When it comes to the environment, community and media attention seems to have focused mainly on the effects of turtle nesting at the Sekisui Yaroomba beach site.
However, there are many sustainability issues that emanate from the urbanised environment and these can be difficult to grasp because they have varied spatial and temporal parameters.
Spatially for example, since over 80% of the worlds population now live in urbanised areas, we are suddenly realising that most land development essentially destroys natural ecosystems. The Sekisui site was already used as golf course and rubbish tip from the former resort, but there are still delicate micro environments surrounding the site which must be preserved. This includes the frontal dunes and the parabolic dune and it would be easy to and it would be easy to protect and promote these as an eco- tourism feature. This has been a highly successful strategy at other resorts like Kingfisher Bay.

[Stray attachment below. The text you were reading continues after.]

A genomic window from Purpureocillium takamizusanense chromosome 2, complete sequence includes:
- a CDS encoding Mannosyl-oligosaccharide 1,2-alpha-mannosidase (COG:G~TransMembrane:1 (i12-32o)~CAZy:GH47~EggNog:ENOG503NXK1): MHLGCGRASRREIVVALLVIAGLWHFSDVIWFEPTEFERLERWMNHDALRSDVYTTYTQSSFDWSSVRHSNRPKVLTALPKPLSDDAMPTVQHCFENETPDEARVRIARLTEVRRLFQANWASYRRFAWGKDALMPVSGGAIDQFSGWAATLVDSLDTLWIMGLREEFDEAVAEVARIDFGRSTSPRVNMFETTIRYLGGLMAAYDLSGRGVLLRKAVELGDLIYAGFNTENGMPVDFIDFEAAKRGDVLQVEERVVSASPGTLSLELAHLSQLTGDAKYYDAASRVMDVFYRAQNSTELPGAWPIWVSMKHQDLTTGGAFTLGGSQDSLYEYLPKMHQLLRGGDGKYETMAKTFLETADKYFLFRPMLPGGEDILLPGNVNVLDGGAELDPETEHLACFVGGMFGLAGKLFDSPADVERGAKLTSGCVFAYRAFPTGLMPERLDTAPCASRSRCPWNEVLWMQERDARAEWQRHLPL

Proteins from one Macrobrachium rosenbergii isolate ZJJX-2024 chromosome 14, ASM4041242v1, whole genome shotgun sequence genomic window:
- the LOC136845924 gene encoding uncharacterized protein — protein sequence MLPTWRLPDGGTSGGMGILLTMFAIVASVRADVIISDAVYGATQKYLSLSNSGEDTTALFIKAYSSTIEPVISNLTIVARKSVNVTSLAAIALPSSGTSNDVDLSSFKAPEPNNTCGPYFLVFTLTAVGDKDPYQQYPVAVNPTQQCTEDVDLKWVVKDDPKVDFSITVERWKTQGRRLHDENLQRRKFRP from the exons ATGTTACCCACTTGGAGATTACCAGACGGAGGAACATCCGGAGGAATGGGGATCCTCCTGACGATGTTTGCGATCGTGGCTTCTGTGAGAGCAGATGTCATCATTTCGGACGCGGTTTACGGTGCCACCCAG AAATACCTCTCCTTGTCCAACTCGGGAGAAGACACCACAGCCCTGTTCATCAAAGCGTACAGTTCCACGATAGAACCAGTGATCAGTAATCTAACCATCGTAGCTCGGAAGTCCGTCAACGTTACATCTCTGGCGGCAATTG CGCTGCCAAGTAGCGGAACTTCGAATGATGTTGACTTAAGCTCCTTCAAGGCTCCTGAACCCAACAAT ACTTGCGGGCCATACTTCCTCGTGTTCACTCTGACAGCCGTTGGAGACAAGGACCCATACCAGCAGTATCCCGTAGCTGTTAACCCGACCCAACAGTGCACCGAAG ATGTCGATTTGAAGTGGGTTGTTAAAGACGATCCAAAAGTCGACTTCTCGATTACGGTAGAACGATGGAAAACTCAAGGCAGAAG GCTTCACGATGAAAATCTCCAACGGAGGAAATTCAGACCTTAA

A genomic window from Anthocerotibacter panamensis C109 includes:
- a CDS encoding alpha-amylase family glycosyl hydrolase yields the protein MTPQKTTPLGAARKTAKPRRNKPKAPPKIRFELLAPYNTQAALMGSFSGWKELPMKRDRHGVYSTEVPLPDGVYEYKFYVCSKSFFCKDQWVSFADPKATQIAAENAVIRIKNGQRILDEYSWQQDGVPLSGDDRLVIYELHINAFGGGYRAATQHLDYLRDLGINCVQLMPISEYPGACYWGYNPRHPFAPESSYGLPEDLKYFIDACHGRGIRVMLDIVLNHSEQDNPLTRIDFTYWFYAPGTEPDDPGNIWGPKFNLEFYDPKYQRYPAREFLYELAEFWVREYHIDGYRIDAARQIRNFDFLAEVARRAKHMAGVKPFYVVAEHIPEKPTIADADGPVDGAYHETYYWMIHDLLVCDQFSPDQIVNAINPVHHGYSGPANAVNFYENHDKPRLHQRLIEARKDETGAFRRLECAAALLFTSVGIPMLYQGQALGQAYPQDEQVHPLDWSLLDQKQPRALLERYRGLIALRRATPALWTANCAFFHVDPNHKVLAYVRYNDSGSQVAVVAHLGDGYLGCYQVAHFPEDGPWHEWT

We are also just waking up to the fact that the urbanised environments become, then over time they also become inherently unhealthy and unsafe for humans. Roads are some of the most dangerous spaces in our societies, cities suck up a disproportionate amount of resources, they alter water tables and local climate conditions, and waste streams are not sustainable, to name a few. However, all of this is quantifiable and many of these problems can be resolved with good design.
So to develop any new urbanised site today, as large as the Sekisui precinct, and create a tourism feature as well, requires not just business as usual development.
For the precinct to operate effectively into the future, both economically and sustainably, it will need to be an exemplar of environmental efficiency. That’s a big ask, but it’s technically achievable and, if the will is there, it could be quite an exciting challenge.
Adrian Just is a registered architect at Yaroomba. He is |Sunshine Coast chairman for the Australian Institute of Architects and is a member of Sunshine Coast Council Cultural Heritage Reference Group. His firm has designed 25 townhouses for Sekisui House.